Rupert Pupkin Speaks: Underrated '86 - David J. Moore ""

Monday, May 23, 2016

Underrated '86 - David J. Moore

david j. moore is the author of The Good, the Tough, and the Deadly: Action Movies and Stars and World Gone Wild: A Survivor's Guide to Post-Apocalyptic Movies. He has written articles for magazines and websites around the world and works as a freelance film journalist.

Where the River Runs Black - 1986 (MGM DVD)
Father Mahoney (Peter Horton) falls in love with the native peoples of the Amazon, and he entreats Rome to help him fund the building of a church right in the heart of the Amazon, and his colleague Father O'Reilly (Charles Durning) comes to visit him every six months to gauge his progress. After a meaningful and productive visit, O'Reilly leaves and Mahoney takes a trip down "where the river runs black" by himself in a small boat and he meets a mysterious beautiful native woman who lives by herself in a hut, and they make love, but on his way back, Mahoney is killed and drowned by an anaconda, never to be seen or heard from again. Some time later, O'Reilly comes to visit him, only to be told that he disappeared and that he was last seen with a woman with supernatural powers, and that she bore Mahoney's son, who is protected by dolphins. Curious, he goes searching for the boy and his mother, but finds nothing. As the boy (played by one-time only actor Alessandro Rabelo) grows up into an adept hunter in the jungle with his mother, a developer/politico comes into the Amazon, and slaughters the boy's mother in his quest to find gold. The man leaves the boy for dead, but the child is rescued by dolphins, and later he's found by some locals and out of superstition he is to be killed, but Father O'Reilly saves his life and takes him to civilization and names him Lazaro. He tries teaching the boy the ways of the world (like drinking out of cups and eating like a civilized person, for example), and then he enrolls him in a Catholic school where he's taught English and Bible verses. Lazaro grows into quite an interesting person as he makes a friend named Segundo (Ajay Naidu), and when he learns that a local politician is the same man who killed his mother, he plans a simple, but poetic revenge.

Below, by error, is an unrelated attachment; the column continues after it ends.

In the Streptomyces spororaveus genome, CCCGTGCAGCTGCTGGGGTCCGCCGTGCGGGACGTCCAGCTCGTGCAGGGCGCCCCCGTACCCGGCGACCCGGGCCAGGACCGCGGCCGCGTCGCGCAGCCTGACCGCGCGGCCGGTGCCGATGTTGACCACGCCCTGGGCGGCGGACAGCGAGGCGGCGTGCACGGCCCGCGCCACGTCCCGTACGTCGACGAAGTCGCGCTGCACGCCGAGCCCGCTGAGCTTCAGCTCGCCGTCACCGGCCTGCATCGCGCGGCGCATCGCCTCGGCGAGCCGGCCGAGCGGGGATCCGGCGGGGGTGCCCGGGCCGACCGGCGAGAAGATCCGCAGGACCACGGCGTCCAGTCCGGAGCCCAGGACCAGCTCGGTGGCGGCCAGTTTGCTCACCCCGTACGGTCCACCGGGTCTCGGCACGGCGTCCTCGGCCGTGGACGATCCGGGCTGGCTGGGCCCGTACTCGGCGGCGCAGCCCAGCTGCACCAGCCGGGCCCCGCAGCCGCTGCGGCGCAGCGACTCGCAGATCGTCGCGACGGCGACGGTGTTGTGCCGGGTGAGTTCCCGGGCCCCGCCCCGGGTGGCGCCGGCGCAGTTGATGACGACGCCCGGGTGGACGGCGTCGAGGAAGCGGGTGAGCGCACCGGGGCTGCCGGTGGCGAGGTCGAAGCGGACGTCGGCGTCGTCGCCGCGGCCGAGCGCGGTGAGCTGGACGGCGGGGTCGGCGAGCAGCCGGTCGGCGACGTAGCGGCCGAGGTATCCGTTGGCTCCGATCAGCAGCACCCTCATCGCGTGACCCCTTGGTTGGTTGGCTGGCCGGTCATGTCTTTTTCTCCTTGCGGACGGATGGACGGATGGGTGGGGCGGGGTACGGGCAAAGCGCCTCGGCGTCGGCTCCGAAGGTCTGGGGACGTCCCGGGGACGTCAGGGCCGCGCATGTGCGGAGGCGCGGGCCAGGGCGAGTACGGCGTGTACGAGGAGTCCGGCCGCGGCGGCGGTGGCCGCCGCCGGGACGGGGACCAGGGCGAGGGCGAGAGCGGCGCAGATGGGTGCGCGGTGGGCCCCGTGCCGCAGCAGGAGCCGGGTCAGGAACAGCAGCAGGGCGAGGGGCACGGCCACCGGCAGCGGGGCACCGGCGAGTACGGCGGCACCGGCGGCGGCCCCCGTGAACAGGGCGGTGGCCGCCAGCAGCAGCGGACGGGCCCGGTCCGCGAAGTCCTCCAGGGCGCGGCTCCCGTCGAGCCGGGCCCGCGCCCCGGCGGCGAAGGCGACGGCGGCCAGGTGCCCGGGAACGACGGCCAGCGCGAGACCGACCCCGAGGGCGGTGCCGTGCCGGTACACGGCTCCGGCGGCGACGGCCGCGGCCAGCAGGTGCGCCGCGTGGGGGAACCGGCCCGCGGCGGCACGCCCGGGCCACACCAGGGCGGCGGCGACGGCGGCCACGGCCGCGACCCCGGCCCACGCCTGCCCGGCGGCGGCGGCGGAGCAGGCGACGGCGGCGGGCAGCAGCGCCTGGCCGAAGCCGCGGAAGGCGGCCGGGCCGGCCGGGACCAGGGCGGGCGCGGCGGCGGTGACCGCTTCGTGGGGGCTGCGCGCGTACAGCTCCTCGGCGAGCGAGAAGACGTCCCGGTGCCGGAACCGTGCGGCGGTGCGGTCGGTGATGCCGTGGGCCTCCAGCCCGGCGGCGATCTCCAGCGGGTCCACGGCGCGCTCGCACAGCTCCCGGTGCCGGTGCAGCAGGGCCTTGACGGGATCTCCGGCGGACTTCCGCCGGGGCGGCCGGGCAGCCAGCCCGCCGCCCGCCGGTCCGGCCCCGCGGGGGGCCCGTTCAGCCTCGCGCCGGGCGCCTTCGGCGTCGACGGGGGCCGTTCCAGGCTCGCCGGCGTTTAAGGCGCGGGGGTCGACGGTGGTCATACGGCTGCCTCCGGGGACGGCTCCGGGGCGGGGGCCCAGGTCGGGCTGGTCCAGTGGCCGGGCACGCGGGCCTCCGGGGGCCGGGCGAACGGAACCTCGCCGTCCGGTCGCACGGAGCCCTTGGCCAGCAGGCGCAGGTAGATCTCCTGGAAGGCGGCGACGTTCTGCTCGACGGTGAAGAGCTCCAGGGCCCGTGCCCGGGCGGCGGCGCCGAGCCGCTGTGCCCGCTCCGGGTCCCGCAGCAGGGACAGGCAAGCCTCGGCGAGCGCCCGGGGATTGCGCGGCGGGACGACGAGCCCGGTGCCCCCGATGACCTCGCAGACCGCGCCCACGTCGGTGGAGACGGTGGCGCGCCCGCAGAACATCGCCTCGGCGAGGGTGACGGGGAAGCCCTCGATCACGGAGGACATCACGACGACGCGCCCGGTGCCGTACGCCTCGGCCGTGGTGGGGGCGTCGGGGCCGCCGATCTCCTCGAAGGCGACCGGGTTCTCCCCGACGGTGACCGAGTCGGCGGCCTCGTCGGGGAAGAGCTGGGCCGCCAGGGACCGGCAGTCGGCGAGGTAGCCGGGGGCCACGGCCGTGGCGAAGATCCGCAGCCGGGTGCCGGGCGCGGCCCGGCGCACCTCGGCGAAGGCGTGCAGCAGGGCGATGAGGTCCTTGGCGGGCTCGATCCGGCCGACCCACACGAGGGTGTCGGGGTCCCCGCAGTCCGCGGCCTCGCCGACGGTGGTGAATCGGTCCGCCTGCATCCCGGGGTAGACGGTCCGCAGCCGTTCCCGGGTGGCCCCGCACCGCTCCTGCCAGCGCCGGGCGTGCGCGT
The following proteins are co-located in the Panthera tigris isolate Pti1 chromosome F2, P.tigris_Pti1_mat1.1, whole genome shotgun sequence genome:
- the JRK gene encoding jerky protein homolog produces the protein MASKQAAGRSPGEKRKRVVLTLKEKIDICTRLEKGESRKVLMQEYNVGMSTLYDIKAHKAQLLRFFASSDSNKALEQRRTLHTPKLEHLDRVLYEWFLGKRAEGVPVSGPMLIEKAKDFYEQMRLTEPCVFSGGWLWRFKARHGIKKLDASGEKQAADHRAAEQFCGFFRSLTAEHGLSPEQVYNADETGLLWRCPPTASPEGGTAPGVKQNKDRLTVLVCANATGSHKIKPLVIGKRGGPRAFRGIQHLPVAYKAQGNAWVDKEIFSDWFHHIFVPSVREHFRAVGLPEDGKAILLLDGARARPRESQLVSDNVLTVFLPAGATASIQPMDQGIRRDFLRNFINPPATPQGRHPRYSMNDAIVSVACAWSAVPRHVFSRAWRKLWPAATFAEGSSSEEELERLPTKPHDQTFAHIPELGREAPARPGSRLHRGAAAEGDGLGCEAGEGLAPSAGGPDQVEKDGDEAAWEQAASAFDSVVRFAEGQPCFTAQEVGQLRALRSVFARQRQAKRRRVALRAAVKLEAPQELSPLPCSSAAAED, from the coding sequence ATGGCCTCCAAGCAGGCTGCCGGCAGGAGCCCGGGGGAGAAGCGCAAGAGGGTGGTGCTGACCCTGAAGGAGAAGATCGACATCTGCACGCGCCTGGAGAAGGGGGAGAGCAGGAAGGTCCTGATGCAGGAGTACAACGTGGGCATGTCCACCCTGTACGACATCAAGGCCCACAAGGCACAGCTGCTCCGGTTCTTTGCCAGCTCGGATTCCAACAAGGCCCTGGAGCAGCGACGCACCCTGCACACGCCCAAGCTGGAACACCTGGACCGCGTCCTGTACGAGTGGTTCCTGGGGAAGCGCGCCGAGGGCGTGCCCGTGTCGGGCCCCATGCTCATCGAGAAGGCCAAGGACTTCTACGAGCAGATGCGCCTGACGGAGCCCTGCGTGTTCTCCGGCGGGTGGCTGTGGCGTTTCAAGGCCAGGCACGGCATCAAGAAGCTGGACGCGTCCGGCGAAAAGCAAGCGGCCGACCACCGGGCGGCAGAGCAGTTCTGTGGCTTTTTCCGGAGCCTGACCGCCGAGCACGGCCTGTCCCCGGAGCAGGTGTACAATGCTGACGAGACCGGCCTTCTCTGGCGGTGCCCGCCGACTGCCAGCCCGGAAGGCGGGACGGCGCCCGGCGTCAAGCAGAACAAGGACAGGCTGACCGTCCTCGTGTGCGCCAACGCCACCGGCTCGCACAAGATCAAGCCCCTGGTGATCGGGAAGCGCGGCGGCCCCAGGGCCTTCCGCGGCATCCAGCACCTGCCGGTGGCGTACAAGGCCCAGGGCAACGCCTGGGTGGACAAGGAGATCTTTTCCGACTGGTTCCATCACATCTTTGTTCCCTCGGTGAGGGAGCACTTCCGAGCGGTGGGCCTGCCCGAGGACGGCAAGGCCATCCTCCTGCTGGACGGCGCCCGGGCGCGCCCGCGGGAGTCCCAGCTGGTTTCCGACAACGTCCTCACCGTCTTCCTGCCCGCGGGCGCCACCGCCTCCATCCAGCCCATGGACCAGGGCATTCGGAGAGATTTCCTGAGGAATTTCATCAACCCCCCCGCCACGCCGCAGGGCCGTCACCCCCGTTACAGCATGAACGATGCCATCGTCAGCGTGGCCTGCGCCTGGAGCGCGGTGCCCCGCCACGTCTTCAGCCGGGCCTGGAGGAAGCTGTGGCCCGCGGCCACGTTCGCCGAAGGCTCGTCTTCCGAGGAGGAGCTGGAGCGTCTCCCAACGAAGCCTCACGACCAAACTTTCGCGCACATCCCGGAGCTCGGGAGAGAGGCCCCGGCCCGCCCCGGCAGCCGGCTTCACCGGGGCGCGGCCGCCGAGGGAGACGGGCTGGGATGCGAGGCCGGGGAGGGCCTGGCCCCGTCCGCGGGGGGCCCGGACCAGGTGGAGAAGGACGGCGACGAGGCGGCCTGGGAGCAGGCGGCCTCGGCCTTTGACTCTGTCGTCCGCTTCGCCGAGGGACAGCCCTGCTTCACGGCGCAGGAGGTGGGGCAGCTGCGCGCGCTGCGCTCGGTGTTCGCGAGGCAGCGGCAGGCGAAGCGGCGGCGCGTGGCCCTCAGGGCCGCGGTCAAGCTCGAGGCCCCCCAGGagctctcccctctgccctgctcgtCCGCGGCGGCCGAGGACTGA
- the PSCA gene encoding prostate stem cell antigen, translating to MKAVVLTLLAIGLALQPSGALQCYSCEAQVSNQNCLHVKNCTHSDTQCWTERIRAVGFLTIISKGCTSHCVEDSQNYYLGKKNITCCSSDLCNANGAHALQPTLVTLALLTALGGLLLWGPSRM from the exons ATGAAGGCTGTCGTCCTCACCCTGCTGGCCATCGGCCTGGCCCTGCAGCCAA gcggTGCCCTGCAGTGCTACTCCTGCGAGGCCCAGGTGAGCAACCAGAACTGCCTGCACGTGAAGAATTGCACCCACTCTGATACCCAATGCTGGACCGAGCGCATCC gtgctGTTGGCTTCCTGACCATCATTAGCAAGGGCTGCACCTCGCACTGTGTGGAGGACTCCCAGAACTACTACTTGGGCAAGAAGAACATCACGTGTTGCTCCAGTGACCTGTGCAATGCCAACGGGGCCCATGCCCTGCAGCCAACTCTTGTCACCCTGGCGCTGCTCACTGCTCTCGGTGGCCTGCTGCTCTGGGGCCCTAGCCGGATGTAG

A fascinating coming of age fable in the tradition of any number of Tarzans or fish out of water stories where a wild child is thrust into the modern world, Where the River Runs Black has a profound sense of wonder and almost magical realism hardly ever found in motion pictures. Director Christopher Cain and screenwriters Peter Silverman and Neal Jimenez are able to imbue substance and spirituality in moments when nothing is ever said on screen, and James Horner's interesting score really give the film a depth and dimension another composer would not have given it. For fans of Werner Herzog, Vincent Ward, and Terrence Malik, Where the River Runs Black is a beautiful, underrated film. Based on a novel by David Kendall.

Dead End Drive-In - 1986 (Anchor Bay DVD)
“What? You reckon we all just sit around playing happy families, do ya? Everything in this place, men down the gents’drinking beer, girls and the ladies getting their hair done … people can’t have a life in here. All they can have is a heap of shit movies and a gut-full of poisonous hamburger! I’ll tell you where bloody life is … out there.”